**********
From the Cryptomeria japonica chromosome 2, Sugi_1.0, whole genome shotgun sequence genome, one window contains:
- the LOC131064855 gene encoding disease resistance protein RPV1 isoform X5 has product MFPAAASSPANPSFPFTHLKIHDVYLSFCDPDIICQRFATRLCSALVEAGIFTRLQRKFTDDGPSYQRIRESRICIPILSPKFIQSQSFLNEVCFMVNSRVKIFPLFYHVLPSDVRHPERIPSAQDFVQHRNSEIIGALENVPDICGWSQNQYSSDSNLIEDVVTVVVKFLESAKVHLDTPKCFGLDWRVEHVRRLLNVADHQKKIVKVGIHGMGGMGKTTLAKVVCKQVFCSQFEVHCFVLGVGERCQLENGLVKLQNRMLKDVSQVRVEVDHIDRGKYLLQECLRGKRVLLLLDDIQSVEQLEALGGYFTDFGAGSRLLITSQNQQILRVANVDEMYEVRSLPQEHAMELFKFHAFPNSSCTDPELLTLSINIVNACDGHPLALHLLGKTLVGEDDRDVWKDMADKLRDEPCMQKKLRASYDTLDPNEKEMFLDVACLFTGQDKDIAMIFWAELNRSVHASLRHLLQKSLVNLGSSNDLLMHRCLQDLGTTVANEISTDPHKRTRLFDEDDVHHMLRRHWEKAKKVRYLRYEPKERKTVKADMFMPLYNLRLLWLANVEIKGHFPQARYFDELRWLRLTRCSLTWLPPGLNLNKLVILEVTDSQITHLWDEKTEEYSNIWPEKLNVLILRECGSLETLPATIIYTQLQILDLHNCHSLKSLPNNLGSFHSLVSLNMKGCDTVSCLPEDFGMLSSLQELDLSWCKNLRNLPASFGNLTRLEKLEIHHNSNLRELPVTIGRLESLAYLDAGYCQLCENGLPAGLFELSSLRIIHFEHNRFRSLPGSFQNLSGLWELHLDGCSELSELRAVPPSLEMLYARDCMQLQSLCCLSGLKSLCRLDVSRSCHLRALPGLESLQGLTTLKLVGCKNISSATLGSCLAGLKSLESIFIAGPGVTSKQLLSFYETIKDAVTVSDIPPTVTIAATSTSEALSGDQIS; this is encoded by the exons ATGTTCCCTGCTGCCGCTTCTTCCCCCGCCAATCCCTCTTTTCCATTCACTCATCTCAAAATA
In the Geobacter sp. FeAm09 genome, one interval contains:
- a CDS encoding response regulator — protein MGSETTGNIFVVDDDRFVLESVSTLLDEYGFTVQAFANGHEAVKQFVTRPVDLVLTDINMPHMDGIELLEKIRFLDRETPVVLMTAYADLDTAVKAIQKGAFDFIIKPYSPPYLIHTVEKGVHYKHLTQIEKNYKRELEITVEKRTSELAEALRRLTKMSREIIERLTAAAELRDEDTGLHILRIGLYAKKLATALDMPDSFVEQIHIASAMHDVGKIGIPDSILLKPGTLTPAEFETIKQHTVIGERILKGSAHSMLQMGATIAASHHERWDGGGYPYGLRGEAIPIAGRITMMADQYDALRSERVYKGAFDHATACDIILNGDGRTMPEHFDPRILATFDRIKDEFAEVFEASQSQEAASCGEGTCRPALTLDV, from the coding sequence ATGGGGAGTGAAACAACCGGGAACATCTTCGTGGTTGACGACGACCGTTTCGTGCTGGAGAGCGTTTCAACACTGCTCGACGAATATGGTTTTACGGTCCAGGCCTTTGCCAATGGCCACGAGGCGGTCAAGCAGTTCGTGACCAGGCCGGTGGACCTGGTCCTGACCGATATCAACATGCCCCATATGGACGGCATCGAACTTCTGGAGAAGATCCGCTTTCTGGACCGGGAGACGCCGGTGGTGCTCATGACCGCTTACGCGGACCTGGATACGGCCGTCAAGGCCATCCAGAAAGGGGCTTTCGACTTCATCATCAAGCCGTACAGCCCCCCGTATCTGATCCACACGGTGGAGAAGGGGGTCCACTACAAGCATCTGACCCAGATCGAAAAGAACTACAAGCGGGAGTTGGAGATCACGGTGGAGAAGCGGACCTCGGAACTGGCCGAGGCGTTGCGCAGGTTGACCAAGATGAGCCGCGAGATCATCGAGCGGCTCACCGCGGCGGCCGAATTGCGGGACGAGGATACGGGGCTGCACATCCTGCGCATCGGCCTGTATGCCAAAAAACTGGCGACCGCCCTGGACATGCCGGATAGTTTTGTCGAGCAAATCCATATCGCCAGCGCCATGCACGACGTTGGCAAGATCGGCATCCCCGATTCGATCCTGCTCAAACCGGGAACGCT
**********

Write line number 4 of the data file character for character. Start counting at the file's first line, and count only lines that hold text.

- a CDS encoding response regulator — protein MGSETTGNIFVVDDDRFVLESVSTLLDEYGFTVQAFANGHEAVKQFVTRPVDLVLTDINMPHMDGIELLEKIRFLDRETPVVLMTAYADLDTAVKAIQKGAFDFIIKPYSPPYLIHTVEKGVHYKHLTQIEKNYKRELEITVEKRTSELAEALRRLTKMSREIIERLTAAAELRDEDTGLHILRIGLYAKKLATALDMPDSFVEQIHIASAMHDVGKIGIPDSILLKPGTLTPAEFETIKQHTVIGERILKGSAHSMLQMGATIAASHHERWDGGGYPYGLRGEAIPIAGRITMMADQYDALRSERVYKGAFDHATACDIILNGDGRTMPEHFDPRILATFDRIKDEFAEVFEASQSQEAASCGEGTCRPALTLDV, from the coding sequence ATGGGGAGTGAAACAACCGGGAACATCTTCGTGGTTGACGACGACCGTTTCGTGCTGGAGAGCGTTTCAACACTGCTCGACGAATATGGTTTTACGGTCCAGGCCTTTGCCAATGGCCACGAGGCGGTCAAGCAGTTCGTGACCAGGCCGGTGGACCTGGTCCTGACCGATATCAACATGCCCCATATGGACGGCATCGAACTTCTGGAGAAGATCCGCTTTCTGGACCGGGAGACGCCGGTGGTGCTCATGACCGCTTACGCGGACCTGGATACGGCCGTCAAGGCCATCCAGAAAGGGGCTTTCGACTTCATCATCAAGCCGTACAGCCCCCCGTATCTGATCCACACGGTGGAGAAGGGGGTCCACTACAAGCATCTGACCCAGATCGAAAAGAACTACAAGCGGGAGTTGGAGATCACGGTGGAGAAGCGGACCTCGGAACTGGCCGAGGCGTTGCGCAGGTTGACCAAGATGAGCCGCGAGATCATCGAGCGGCTCACCGCGGCGGCCGAATTGCGGGACGAGGATACGGGGCTGCACATCCTGCGCATCGGCCTGTATGCCAAAAAACTGGCGACCGCCCTGGACATGCCGGATAGTTTTGTCGAGCAAATCCATATCGCCAGCGCCATGCACGACGTTGGCAAGATCGGCATCCCCGATTCGATCCTGCTCAAACCGGGAACGCT